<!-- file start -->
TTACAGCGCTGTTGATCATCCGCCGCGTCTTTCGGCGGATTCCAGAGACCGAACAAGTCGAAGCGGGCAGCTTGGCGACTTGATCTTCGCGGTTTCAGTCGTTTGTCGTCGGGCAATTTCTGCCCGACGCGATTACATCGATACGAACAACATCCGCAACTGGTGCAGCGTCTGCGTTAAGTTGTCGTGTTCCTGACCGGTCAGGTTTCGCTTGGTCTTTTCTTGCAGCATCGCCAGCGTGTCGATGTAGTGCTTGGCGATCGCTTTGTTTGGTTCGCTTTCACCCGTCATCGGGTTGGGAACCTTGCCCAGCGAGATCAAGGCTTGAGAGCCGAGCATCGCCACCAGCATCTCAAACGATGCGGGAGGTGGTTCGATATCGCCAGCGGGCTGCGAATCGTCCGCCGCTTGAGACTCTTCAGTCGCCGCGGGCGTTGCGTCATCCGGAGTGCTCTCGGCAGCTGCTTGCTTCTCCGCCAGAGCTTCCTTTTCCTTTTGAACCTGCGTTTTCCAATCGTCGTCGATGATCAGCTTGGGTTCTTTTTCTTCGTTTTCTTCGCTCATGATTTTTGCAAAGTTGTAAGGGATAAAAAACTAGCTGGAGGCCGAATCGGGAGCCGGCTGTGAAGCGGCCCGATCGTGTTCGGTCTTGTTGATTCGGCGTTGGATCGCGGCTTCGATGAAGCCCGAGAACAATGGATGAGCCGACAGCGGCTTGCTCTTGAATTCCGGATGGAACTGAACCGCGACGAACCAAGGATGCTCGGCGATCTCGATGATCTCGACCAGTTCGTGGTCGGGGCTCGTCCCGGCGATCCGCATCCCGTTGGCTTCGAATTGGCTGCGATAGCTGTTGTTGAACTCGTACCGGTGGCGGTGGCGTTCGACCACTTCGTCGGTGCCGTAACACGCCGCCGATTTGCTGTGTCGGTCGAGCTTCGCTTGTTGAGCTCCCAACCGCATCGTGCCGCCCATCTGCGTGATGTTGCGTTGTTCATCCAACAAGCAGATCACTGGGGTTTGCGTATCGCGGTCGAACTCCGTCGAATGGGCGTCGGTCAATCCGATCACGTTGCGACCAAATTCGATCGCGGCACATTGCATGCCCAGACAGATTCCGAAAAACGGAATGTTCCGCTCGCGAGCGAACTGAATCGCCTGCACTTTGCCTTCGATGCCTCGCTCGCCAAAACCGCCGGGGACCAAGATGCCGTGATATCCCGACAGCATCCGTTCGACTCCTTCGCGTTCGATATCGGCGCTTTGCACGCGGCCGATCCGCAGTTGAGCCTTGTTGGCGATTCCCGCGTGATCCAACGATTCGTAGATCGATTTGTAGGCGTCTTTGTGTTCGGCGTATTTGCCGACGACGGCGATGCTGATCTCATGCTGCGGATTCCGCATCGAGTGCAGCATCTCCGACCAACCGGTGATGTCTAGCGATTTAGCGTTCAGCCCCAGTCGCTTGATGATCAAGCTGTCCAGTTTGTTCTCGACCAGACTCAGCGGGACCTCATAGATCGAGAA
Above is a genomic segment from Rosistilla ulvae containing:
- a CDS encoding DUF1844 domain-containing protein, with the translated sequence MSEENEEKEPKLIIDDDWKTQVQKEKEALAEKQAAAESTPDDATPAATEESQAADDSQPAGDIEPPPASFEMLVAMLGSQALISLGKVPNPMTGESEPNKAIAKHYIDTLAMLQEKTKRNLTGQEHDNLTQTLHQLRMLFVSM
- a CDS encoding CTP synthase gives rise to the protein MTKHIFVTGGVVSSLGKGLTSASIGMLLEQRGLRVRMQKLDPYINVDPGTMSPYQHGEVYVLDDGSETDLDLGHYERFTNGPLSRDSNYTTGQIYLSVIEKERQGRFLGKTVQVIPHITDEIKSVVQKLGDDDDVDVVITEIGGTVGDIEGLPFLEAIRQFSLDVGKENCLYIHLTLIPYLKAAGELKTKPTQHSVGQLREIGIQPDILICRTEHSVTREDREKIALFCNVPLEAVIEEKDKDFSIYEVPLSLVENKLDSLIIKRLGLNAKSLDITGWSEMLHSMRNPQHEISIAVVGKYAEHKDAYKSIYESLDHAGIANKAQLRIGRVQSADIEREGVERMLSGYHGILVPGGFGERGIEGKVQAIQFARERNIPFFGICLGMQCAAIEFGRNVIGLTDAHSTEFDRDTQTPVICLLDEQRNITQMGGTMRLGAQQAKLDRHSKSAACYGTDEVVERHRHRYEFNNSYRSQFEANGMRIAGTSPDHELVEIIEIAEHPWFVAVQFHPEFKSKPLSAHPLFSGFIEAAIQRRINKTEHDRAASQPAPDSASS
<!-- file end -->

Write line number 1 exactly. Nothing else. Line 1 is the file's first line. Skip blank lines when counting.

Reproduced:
TTACAGCGCTGTTGATCATCCGCCGCGTCTTTCGGCGGATTCCAGAGACCGAACAAGTCGAAGCGGGCAGCTTGGCGACTTGATCTTCGCGGTTTCAGTCGTTTGTCGTCGGGCAATTTCTGCCCGACGCGATTACATCGATACGAACAACATCCGCAACTGGTGCAGCGTCTGCGTTAAGTTGTCGTGTTCCTGACCGGTCAGGTTTCGCTTGGTCTTTTCTTGCAGCATCGCCAGCGTGTCGATGTAGTGCTTGGCGATCGCTTTGTTTGGTTCGCTTTCACCCGTCATCGGGTTGGGAACCTTGCCCAGCGAGATCAAGGCTTGAGAGCCGAGCATCGCCACCAGCATCTCAAACGATGCGGGAGGTGGTTCGATATCGCCAGCGGGCTGCGAATCGTCCGCCGCTTGAGACTCTTCAGTCGCCGCGGGCGTTGCGTCATCCGGAGTGCTCTCGGCAGCTGCTTGCTTCTCCGCCAGAGCTTCCTTTTCCTTTTGAACCTGCGTTTTCCAATCGTCGTCGATGATCAGCTTGGGTTCTTTTTCTTCGTTTTCTTCGCTCATGATTTTTGCAAAGTTGTAAGGGATAAAAAACTAGCTGGAGGCCGAATCGGGAGCCGGCTGTGAAGCGGCCCGATCGTGTTCGGTCTTGTTGATTCGGCGTTGGATCGCGGCTTCGATGAAGCCCGAGAACAATGGATGAGCCGACAGCGGCTTGCTCTTGAATTCCGGATGGAACTGAACCGCGACGAACCAAGGATGCTCGGCGATCTCGATGATCTCGACCAGTTCGTGGTCGGGGCTCGTCCCGGCGATCCGCATCCCGTTGGCTTCGAATTGGCTGCGATAGCTGTTGTTGAACTCGTACCGGTGGCGGTGGCGTTCGACCACTTCGTCGGTGCCGTAACACGCCGCCGATTTGCTGTGTCGGTCGAGCTTCGCTTGTTGAGCTCCCAACCGCATCGTGCCGCCCATCTGCGTGATGTTGCGTTGTTCATCCAACAAGCAGATCACTGGGGTTTGCGTATCGCGGTCGAACTCCGTCGAATGGGCGTCGGTCAATCCGATCACGTTGCGACCAAATTCGATCGCGGCACATTGCATGCCCAGACAGATTCCGAAAAACGGAATGTTCCGCTCGCGAGCGAACTGAATCGCCTGCACTTTGCCTTCGATGCCTCGCTCGCCAAAACCGCCGGGGACCAAGATGCCGTGATATCCCGACAGCATCCGTTCGACTCCTTCGCGTTCGATATCGGCGCTTTGCACGCGGCCGATCCGCAGTTGAGCCTTGTTGGCGATTCCCGCGTGATCCAACGATTCGTAGATCGATTTGTAGGCGTCTTTGTGTTCGGCGTATTTGCCGACGACGGCGATGCTGATCTCATGCTGCGGATTCCGCATCGAGTGCAGCATCTCCGACCAACCGGTGATGTCTAGCGATTTAGCGTTCAGCCCCAGTCGCTTGATGATCAAGCTGTCCAGTTTGTTCTCGACCAGACTCAGCGGGACCTCATAGATCGAGAA